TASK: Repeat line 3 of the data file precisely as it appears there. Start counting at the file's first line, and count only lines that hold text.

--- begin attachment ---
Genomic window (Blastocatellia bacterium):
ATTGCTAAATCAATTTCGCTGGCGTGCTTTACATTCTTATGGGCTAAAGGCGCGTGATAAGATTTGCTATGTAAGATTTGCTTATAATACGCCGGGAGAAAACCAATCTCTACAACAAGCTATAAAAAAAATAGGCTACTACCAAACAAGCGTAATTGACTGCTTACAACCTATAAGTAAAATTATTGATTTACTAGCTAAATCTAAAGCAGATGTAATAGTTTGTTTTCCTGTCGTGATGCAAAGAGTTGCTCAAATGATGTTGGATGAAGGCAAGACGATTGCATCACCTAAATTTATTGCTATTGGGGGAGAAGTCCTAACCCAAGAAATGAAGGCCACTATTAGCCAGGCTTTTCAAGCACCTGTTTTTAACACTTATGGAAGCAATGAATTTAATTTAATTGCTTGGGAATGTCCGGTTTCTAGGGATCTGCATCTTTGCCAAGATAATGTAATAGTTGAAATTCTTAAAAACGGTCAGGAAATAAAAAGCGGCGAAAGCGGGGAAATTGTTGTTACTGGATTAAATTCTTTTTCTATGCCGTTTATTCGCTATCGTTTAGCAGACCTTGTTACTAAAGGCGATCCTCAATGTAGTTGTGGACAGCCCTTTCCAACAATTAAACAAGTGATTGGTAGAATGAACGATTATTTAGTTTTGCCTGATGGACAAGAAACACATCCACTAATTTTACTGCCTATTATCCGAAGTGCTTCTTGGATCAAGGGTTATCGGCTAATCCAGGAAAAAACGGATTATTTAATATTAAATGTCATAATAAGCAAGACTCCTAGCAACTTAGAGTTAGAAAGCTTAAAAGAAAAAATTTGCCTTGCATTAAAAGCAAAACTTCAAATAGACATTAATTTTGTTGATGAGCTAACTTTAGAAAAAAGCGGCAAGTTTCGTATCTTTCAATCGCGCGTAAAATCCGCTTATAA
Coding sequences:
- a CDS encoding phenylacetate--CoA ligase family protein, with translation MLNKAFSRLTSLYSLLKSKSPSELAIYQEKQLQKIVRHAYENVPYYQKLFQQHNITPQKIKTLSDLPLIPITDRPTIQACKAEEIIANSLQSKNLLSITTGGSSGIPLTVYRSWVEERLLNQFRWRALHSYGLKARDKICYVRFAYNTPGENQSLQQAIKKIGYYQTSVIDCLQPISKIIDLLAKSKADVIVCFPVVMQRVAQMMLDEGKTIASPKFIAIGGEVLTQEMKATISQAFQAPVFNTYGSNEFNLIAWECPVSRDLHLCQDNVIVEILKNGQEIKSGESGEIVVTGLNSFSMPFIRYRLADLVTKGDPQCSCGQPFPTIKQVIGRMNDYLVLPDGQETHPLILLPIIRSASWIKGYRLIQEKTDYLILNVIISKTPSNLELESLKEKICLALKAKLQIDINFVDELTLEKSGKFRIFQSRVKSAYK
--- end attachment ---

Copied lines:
Coding sequences: